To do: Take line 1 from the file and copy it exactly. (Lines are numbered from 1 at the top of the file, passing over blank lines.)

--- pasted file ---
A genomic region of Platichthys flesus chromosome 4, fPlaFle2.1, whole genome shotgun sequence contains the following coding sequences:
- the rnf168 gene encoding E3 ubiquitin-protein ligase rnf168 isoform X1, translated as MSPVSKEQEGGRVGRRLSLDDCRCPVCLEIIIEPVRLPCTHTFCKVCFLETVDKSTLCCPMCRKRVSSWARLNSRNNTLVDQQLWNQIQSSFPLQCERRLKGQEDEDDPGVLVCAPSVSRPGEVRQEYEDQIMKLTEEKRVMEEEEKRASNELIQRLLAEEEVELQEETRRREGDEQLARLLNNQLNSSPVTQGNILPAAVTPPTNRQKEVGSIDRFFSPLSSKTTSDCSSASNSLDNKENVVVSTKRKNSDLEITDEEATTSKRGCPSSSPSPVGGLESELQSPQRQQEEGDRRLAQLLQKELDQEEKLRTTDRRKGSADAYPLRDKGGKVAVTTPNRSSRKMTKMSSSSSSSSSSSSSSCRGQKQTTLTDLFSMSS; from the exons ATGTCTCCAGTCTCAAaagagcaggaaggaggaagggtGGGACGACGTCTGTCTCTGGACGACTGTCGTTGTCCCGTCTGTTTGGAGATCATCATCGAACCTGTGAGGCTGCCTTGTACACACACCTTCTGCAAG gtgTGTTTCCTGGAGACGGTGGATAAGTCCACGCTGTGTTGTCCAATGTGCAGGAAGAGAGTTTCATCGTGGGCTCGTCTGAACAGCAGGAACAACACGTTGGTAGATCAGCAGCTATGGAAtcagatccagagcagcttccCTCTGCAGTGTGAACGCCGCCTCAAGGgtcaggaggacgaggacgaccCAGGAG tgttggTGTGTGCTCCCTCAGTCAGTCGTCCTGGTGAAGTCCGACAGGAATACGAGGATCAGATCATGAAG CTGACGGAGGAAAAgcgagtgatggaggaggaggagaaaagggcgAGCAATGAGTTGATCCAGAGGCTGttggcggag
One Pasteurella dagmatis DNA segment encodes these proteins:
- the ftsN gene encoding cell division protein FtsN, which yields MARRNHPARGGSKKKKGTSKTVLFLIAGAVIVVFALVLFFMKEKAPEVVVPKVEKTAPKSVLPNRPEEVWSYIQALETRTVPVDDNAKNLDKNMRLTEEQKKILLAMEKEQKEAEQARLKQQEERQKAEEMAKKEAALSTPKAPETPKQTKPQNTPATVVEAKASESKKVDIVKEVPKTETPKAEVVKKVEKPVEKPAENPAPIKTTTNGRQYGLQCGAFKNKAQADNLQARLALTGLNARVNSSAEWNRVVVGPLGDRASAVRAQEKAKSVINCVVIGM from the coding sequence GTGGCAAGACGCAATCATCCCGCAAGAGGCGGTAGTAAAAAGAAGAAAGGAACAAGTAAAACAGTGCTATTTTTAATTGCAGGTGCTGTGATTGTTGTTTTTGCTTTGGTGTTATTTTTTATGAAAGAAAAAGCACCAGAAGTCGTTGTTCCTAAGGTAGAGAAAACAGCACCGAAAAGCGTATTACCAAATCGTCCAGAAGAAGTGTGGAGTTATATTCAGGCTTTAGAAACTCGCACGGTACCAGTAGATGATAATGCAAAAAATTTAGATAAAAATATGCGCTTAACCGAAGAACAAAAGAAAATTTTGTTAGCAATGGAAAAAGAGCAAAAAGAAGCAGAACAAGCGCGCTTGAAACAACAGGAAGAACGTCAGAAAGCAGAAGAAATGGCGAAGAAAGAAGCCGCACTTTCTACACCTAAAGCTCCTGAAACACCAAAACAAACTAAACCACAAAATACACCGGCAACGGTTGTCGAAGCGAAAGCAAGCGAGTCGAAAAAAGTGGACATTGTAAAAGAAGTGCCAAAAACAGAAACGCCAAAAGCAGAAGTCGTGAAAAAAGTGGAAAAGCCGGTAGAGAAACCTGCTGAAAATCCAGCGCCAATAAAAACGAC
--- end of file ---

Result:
A genomic region of Platichthys flesus chromosome 4, fPlaFle2.1, whole genome shotgun sequence contains the following coding sequences: